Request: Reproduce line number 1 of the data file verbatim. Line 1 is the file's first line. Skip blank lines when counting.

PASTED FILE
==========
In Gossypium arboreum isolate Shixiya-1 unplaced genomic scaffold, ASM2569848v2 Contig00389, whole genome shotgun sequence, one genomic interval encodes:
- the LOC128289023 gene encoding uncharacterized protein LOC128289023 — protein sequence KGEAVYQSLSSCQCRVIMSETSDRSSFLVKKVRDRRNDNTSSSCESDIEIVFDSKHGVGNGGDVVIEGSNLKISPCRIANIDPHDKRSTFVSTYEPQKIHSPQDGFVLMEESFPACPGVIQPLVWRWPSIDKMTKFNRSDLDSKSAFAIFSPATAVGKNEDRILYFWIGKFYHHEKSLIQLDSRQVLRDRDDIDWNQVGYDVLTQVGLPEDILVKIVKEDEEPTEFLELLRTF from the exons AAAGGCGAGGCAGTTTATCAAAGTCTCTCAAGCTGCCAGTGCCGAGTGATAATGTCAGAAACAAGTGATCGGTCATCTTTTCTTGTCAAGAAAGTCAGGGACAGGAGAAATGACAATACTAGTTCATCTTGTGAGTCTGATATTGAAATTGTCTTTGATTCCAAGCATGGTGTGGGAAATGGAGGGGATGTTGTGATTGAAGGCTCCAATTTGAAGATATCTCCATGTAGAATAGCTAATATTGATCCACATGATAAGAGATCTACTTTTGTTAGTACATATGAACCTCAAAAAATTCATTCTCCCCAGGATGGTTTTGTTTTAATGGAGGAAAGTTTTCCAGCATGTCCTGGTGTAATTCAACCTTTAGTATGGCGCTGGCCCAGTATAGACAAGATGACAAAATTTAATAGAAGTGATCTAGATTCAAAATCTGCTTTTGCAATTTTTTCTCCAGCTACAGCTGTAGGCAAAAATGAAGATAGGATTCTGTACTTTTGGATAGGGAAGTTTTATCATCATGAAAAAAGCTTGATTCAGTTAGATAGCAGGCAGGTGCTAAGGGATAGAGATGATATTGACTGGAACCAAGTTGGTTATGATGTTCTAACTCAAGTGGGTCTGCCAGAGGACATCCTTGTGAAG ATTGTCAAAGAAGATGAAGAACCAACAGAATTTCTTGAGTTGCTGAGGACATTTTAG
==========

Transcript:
In Gossypium arboreum isolate Shixiya-1 unplaced genomic scaffold, ASM2569848v2 Contig00389, whole genome shotgun sequence, one genomic interval encodes: